In the beginning of the 18th century, after the Maharaja assumed the reins of the Government, he established a new Sadar Court presided over by two Bakshis to decide civil suits of the value of more than Rs.â500/-. Below the Sadar Court, there were three inferior courts, each presided over by two Presidents called Hakims. The two inferior courts were empowered to decide ivil suits, one court upto the value of Rs. 100/- and another court from Rs. 100/- to Rs. 500/-. The third inferior court had exclusive powers to try criminal cases, such as assault, robbery and minor offences and submit proceedings to the Bakshis of the Sadar Court to impose punishment. In respect of heinous crimes, the Bakshis would submit a report to His Highness the Maharaja and get his orders for awarding sentence.
In 1834, the entire State was divided into four divisions viz., Bangalore, Nagar, Chitaldurg and Ashtagram. Each division was represented by an European Officer designated as the Superintendent. He was vested with judicial powers in addition to his duties of collection of revenue.
At the Taluka level, Amildar decided civil disputes in respect of the suits upto the value of Rs. 100/-. He was empowered to decide suits upto the value of Rs. 500/- with the assistance of Panchayet. He was also vested with powers to try criminal cases and impose fine upto Rs. 7/- and imprisonment for 14 days. He was the head of the Police force.
The Principal Sadr Munsiff was the Court of the original jurisdiction, as well as, the Court of Appeal. He had original jurisdiction to decide suits involving landed property of the value above Rs. 100/- and not exceeding Rs. 1,000/- and other suits of the value upto Rs. 5,000/-. He was the final Court of Appeal in respect of all the suits except the suits involving landed property. He had also jurisdiction to try criminal cases and impose fine upto Rs. 15/- and pass sentence of imprisonment for 2 years.
The superintendent was also the Court of original jurisdiction in respect of suits involving landed property of the value above Rs. 1,000/- and other suits of the value above Rs. 5,000/-. All the appeals from the lower Courts would lie to the Court of the Superintendent. He was exercising powers as Criminal Court to impose sentence upto 7 years imprisonment and a fine of Rs. 30/-.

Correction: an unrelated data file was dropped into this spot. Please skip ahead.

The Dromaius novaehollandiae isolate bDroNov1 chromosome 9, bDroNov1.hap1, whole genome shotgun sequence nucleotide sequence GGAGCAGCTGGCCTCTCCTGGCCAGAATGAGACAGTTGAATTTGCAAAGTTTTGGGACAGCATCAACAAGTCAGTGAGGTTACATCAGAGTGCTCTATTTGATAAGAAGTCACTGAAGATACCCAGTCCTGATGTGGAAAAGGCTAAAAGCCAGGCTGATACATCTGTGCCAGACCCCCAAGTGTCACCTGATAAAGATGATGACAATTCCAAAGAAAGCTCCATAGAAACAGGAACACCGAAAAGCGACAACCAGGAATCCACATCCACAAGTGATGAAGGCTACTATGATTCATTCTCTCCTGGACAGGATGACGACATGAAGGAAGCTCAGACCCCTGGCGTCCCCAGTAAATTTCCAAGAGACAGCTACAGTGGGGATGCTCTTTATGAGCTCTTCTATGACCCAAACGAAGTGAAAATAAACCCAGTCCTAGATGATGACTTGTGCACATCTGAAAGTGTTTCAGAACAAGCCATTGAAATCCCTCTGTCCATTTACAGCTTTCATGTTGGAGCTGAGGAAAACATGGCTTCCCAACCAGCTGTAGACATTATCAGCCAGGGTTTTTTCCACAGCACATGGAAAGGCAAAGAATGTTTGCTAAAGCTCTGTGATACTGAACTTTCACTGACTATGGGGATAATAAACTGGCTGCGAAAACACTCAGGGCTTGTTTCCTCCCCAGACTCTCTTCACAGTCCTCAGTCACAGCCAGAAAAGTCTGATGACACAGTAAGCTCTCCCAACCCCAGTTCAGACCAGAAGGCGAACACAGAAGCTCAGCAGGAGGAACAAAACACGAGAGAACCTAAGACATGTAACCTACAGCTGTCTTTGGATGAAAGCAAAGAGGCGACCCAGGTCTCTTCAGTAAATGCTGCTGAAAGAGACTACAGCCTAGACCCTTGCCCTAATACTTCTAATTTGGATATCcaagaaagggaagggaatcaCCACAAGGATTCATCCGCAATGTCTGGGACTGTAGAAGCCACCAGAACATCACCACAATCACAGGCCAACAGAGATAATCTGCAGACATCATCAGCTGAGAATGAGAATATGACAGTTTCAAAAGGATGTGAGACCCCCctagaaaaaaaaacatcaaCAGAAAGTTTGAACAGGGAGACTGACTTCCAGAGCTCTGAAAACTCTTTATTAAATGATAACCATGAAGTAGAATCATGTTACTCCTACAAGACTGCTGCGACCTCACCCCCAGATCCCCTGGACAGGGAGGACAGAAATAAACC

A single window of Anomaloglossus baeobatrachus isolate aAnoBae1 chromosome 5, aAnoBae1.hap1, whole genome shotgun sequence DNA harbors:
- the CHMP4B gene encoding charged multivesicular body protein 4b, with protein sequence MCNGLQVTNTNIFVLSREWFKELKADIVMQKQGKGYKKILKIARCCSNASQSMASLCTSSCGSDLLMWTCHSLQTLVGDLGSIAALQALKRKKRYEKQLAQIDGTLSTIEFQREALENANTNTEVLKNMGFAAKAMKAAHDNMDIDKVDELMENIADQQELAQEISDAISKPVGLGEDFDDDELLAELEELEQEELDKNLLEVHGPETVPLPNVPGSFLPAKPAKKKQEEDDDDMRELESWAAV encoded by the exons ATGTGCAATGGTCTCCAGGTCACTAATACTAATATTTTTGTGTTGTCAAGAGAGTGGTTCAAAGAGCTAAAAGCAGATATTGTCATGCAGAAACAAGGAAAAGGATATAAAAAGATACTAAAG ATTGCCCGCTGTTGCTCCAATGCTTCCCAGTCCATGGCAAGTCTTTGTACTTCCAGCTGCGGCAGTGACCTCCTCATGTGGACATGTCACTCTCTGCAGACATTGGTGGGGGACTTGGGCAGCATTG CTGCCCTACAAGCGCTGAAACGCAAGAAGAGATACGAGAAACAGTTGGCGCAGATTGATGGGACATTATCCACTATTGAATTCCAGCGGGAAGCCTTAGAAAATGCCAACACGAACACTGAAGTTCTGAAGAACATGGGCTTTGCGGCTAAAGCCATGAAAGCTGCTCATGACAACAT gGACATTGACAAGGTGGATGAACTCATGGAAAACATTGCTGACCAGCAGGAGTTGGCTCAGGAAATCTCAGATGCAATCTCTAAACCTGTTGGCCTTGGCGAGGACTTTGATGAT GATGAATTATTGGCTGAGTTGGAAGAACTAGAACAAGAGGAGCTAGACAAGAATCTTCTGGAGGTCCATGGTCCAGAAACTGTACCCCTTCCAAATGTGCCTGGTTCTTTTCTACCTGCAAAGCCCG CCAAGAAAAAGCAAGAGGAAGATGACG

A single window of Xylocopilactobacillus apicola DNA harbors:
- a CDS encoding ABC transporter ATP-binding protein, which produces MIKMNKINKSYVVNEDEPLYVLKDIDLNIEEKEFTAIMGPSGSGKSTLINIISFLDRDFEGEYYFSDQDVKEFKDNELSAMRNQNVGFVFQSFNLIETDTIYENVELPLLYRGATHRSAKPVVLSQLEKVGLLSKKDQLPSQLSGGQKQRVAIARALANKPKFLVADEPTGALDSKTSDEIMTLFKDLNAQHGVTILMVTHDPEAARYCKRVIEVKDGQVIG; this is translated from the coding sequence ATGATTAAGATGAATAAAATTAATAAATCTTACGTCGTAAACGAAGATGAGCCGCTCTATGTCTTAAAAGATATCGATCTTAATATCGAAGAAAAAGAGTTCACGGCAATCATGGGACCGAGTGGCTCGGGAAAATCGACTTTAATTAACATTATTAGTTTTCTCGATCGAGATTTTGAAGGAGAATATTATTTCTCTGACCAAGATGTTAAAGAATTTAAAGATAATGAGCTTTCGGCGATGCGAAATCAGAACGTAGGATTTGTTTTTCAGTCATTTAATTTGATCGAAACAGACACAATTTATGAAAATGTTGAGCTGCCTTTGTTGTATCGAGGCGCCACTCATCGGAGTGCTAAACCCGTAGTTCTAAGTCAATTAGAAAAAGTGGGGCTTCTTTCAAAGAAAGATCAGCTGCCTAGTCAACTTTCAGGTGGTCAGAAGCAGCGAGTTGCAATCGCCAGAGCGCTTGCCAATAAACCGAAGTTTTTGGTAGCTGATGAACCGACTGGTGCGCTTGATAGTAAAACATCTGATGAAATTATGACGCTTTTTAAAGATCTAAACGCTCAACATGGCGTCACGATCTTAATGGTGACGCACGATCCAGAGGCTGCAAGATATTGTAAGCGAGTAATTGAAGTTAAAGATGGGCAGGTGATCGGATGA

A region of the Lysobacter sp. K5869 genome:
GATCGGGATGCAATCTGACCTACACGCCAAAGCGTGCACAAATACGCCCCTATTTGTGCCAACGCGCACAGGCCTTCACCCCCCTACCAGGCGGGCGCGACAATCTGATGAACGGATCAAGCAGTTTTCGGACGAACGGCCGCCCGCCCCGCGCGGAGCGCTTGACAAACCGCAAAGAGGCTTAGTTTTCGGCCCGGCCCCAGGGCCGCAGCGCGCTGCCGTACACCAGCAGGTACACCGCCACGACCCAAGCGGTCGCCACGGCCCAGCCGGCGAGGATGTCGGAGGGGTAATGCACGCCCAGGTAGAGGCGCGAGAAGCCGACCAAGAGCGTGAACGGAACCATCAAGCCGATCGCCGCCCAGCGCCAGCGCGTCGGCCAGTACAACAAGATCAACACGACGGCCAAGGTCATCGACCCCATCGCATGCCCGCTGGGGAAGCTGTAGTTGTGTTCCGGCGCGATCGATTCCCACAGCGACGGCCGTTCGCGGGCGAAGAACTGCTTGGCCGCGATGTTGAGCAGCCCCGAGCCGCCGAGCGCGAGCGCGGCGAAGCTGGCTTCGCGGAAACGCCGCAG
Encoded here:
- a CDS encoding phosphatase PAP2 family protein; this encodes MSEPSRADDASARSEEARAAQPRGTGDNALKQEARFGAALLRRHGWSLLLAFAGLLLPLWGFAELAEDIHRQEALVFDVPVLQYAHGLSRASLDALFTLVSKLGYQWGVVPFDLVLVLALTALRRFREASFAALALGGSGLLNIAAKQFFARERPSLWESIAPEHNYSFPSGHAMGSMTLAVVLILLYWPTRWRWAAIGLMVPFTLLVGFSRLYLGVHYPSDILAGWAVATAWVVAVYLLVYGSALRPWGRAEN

Huzur Adalat comprised of three Indian Judges. It had no original jurisdiction to decide civil suits. It was a Court of Appeal from the decision of the subordinate native courts. Whenever the Commissioner presided in person to hear Civil appeals, the judges of the Adalat acted as assessors. In criminal cases, the Huzur Adalat and the Commissioner had unlimited powers to impose any sentence of imprisonment and fine. But, the decision of the Adalat was subject to revision by the Commissioner. All sentences of death had to be submitted to the Government of India for confirmation.
The Commissioner was the Court of Appeal to decide all appeals from the decisions of the Superintendent and Huzur Adalat.
Panchayet System was widely recognized. Suits were decided with assistance of Panchayet in the Courts of the Amildar, Sadr Munsiff and Superintendent. Five most respectable and intelligent inhabitants who were nominated by the court and competent to perform the duties of the Panchayetdars were permitted to sit in open court with all the facilities to follow the proceedings. Except in cases of glaring injustice, gross impartiality or corruption, it was not deemed advisable to set aside the opinion of the majority of Panchayet.